Great Famine of Estonia (1695–97)
The Great Famine of Estonia (also The great starvation) killed about a fifth of Estonian and Livonian population (70,000–75,000 people) in two years.
The climate was unfavorable for crops in 1694 and the summer of 1695 was cold and rainy, followed by an early autumn frost that destroyed the summer crops. Cold conditions continued during 1696, and rain fell throughout the summer. Peasants, orphans and the elderly began to die en masse of starvation and the spring snow-melt of 1697 revealed many corpses. Meanwhile, landlords and merchants exported grain to Finland and Sweden, where crops also had failed. About a fifth of Estonian population (70,000 to 75,000 people) died during the famine in Swedish Estonia, which did not end until 1698.
General climate conditions
The famine occurred in a period known as the Little Ice Age. During the 1690s, climate in Europe was characterised by cold springs and summers. It is generally estimated that temperatures were 1.5oC lower during the 1690s than the average during the Little Ice Age. This impacted other countries, France suffered the worst famine since the Middle Ages, ice floes formed in the Thames while Lake Constance and Lake Zurich froze completely over.
Local climate impact
In the previous years of 1692 to 1694, harvests in Estonia were poor due to the shorter than normal summer growing seasons and longer winters. Seed stocks were reduced as a result.
Then in the summer of 1695 excessive rain fell, falling almost constantly from June 24 to September 29. This excess rain destroyed crops and hay as the low-lying land was flooded. This resulted in a shortage of seed for the following autumn and spring sowing seasons. The winter of 1695-96 was extremely cold, however the early spring thaw was short lived when winter conditions returned in March 1696, delaying sowing of the little available seed until the end of May. Heavy rains returned in the summer wrecking the harvest, with only between a fifth and a quarter of the seed planted being harvested. In some areas the crop yield was a little as three percent.
By the end of the summer in 1696 many peasants were destitute and hungry, farmhands, servants and even some members of the nobility were reduced to begging. By the autumn famine had taken hold and by October the death rate began to rise. The winter of 1696-97 was so severe that corpses could not be buried until the following spring. Estimatedly 70,000 people – one fifth or fourth of Estonian population died during the Great Famine.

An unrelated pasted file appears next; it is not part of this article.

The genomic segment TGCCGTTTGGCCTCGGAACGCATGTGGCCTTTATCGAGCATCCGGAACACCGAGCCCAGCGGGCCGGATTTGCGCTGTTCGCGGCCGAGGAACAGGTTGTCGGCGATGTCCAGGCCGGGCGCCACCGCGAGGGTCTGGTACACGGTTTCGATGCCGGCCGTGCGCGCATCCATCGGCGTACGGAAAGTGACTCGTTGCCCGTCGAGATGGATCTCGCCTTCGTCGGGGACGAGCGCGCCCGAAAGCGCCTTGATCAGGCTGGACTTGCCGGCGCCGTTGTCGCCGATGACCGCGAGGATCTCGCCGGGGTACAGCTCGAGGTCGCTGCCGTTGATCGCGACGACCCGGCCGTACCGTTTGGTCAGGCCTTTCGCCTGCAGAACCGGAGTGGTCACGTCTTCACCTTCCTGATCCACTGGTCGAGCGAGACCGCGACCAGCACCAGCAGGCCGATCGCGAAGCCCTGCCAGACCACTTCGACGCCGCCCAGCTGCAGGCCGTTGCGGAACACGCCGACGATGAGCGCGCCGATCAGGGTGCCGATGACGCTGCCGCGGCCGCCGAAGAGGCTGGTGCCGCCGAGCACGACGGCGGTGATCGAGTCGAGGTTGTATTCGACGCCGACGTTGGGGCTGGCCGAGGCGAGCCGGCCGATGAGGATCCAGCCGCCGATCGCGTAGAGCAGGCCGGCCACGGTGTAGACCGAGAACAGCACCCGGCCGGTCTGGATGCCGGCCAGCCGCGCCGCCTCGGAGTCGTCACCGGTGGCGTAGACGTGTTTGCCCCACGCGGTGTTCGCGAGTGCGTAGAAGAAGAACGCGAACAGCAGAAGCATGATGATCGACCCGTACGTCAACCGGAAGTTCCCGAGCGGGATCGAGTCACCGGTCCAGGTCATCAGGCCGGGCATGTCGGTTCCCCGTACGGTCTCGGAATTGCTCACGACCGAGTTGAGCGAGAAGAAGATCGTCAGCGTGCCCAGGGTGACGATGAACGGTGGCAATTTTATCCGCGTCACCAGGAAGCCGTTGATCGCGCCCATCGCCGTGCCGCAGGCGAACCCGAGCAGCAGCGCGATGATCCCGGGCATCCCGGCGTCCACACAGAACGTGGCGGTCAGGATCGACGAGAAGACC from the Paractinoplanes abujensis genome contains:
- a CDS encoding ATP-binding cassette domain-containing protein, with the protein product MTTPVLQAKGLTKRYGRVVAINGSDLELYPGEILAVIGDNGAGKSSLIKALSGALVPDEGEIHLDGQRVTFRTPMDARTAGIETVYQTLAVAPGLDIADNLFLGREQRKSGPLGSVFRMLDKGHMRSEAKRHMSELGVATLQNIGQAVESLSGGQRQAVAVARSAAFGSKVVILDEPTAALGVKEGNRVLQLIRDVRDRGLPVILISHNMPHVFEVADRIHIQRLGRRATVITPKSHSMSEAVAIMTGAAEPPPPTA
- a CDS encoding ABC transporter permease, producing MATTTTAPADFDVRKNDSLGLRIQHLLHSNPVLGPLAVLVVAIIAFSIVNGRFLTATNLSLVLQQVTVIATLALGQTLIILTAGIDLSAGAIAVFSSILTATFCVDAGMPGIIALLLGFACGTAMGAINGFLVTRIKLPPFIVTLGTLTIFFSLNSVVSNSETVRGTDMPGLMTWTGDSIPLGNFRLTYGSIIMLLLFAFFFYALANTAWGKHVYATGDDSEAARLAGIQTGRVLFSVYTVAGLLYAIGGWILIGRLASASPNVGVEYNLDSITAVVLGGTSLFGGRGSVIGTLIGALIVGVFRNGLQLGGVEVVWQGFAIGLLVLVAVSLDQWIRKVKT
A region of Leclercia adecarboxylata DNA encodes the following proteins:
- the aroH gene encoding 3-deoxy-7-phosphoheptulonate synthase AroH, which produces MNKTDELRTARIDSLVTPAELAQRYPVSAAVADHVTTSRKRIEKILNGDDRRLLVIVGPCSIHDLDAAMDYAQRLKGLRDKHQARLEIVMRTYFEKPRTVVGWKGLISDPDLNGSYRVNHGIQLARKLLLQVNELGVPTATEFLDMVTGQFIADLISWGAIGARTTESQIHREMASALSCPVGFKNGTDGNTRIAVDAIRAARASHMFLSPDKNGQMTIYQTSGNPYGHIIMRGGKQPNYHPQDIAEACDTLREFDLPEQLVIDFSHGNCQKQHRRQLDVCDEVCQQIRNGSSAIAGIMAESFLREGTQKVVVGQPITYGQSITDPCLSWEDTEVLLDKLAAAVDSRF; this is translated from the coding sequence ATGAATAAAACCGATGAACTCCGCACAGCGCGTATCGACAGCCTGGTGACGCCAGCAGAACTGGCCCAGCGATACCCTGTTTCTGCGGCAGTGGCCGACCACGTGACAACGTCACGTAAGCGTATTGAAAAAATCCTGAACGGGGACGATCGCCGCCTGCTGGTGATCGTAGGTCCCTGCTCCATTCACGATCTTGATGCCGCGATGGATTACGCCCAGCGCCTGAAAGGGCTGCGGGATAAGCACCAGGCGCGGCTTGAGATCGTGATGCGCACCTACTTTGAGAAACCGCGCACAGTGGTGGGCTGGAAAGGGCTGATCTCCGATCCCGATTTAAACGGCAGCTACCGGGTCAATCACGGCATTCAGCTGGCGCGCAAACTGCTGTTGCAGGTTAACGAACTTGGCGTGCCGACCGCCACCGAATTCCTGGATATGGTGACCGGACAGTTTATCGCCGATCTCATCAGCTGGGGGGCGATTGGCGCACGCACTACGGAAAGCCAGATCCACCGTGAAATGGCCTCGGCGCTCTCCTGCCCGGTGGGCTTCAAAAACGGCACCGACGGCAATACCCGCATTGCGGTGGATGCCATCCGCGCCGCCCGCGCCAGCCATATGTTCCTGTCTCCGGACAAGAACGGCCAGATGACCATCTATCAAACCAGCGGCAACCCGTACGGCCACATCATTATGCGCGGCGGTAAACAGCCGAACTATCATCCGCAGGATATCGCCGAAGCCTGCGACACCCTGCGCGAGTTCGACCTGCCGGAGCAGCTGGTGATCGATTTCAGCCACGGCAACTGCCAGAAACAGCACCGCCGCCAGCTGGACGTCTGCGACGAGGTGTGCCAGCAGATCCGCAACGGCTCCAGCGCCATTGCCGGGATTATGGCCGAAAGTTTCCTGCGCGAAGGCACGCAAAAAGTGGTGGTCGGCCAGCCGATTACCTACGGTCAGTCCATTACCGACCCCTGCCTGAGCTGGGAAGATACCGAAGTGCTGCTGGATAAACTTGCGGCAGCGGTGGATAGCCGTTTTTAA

The availability of salt, a vital ingredient for preserving meat and fish, was impacted by the colder climate. Portugal, the main source of salt to the Baltic region, was affected by excessive rain making salt production difficult. The shortage of salt meant that meat and fish produces could not be preserved, reducing stockpiles available for consumption.
At the time Estonia and Livonia were seen as the granaries of the Swedish Empire and large quantities of grain were shipped to Sweden and Finland. Due to the low status these provinces held in the empire, priority was given to the fulfilment of these export quotas. The Government in Stockholm were slow to react to the developing famine and did not relax their policies until 1697 when it was too late.
Peter the Great cited the inadequate provisioning of Peter's retinue of 250 people and horses as they passed through the province during the famine in 1697 by the Swedish Governor General as one of the main pretexts for declaring war against Sweden in 1700, the Great Northern War.
- Great Famine of Finland (1695–1697)
- The plague during the Great Northern War
- Irish Famine (1740–1741)
- List of famines
- Little Ice Age
- Neumann, J.; Lindgrén, S. (1979). "Great Historical Events That Were Significantly Affected by the Weather: 4, The Great Famines in Finland and Estonia". Bulletin of the American Meteorological Society. 60 (7): 775–787. doi:10.1175/1520-0477(1979)060<0775:GHETWS>2.0.CO;2. ISSN 1520-0477.
- Grey, I. (1962). Peter the great, Emperor of all Russia. London: Hodder and Stoughton. p. 100.